The past four weeks, a seminar on the conflict in Rwanda has taken place in Brothers College 101. Put together by Darfur Resettlement Coordinator and member of the Center for Holocaust and Genocide studies Joyce Reilly, the seminar was open to the Drew community and surrounding public.
Last year Reilly traveled to Rwanda and was asked to conduct a seminar on the conflict resolution currently taking place. Reilly felt the issues in Rwanda were unique, saying, “It’s a very small country and they’re doing everything out in the open—it’s an astounding situation.”
All four sessions drew 20-25 people, the second session bringing over 40 people. Alexandra Saper (’13) attended three of the four discussions, saying she’s always been interested in genocide and conflict. “I’m thinking about writing my thesis on the reconciliation process going on in Rwanda and these seminars have given a lot of information you wouldn’t get from government reports.”
The seminars have also attracted seniors from Livingston High School. High school senior Marla Topiol attended all four seminars after her holocaust and genocide teacher asked if anyone wanted to learn about Rwanda before covering the genocide in class. “It’s really interesting. I can’t get my head around some of the issues discussed, but I wanted to get ahead before we started learning about it because I’m not familiar with the conflict in Rwanda.”
The first week of the seminar was focused on the history of Rwanda, from the ancient times to colonial times, and ended with the genocide. Pictures and geographical information on Rwanda were displayed to give participants a better understanding of the country. The second week Eugenie Mukeshima, a survivor of the genocide, came to talk about her experience and why she believed it happened.
The third week present-day Rwanda was discussed, along with what is being done to rebuild the country, through NGO sectors and commercial sectors. This week genocide survivor Grace M. Speck shared her story with the audience, focusing on how women are a vital part in rebuilding the country and government.
After surviving the genocide with her four children, Speck held a few different jobs in insurance and government assistance. It was during her job with a women’s organization that helped poor rural women earn incomes to support their families that Speck realized how important it was for women to be involved in resolving Rwanda’s conflict. Speck said, “It’s very important for the women to be involved in peace-making. The women are the ones who suffer and have to struggle with raising the children.”
Speck worked with the organization in helping change Rwandan law to enable belongings to be divided equally between men and women. Before this, men were the only ones who could have control over belongings and money. Women had no access to anything if they didn’t have a husband or son.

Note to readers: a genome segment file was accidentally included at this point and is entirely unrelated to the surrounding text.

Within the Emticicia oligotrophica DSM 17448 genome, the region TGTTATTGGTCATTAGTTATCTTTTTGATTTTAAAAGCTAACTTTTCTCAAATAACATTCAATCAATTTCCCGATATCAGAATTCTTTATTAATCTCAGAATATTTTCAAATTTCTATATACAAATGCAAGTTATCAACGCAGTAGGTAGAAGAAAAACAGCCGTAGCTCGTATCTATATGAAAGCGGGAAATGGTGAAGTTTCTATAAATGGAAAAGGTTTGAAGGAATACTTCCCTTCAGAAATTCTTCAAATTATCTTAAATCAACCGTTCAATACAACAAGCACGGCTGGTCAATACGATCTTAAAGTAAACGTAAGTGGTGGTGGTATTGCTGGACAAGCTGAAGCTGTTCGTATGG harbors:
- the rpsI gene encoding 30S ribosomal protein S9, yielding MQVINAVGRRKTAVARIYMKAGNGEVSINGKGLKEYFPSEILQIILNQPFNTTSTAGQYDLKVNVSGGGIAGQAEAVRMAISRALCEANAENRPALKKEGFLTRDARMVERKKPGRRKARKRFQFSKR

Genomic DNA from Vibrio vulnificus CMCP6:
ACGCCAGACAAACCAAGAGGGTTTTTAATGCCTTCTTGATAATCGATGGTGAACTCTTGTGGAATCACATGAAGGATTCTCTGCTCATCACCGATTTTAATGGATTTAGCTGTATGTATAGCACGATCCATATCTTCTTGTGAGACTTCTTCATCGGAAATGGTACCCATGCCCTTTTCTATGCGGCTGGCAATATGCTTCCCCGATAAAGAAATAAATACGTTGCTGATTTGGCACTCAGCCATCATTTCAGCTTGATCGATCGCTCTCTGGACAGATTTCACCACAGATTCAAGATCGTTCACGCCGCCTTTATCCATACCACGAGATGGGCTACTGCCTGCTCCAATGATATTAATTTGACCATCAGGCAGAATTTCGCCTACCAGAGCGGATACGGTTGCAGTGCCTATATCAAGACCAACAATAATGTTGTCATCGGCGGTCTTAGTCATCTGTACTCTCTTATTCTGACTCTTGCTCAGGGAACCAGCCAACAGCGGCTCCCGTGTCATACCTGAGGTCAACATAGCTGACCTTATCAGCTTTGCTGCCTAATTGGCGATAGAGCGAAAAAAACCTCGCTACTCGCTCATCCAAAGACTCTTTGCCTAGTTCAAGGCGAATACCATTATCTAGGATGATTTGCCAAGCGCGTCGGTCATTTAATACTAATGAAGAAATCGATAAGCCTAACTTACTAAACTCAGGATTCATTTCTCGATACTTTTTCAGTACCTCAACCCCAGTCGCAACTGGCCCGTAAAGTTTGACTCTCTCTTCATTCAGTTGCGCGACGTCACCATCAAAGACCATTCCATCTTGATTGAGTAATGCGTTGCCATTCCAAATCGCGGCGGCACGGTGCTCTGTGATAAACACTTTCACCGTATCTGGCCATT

Speck attended conferences through the organization and began to notice that peace was “talked about at a higher level, but it wasn’t discussed in relation to a majority of the population. People need something to help them deal with conflict—they couldn’t work together. There were divisions between perpetrators, survivors and everyone in between,” she said.
Speck was approached by the SIT Graduate Institute in Vermont. They told her if she wanted to learn more about conflict management training she could apply to the institute, and in 2005 she began her studies and became involved with Oxfam, a peace building program that focuses on working with literate and non-literate women.
They were the first program to train women in conflict resolution and have given Speck the tools and resources to train women in Rwanda who often have “a lack of self confidence since they’ve never been to school. They’re smart, but they don’t know how to read or write.” Speck’s program has trained 40 women in each province of Rwanda for two years.
Educating women is what Speck believes is the first step in helping resolve conflict. “Women are more for forgiveness, reparations and bringing two sides together to talk about problems and resolutions,” she said. She believes if women are educated, they will be able to educate their children and give them constructive messages as to why genocide happens and an understanding of why hate has no place in problems between different interest groups.
“It’s bad history, not talking, and keeping divisions that leads to conflict, and women are the ones to take the first steps in resolving these problems. We can learn to work together to find the cause and then prevent it from happening again.”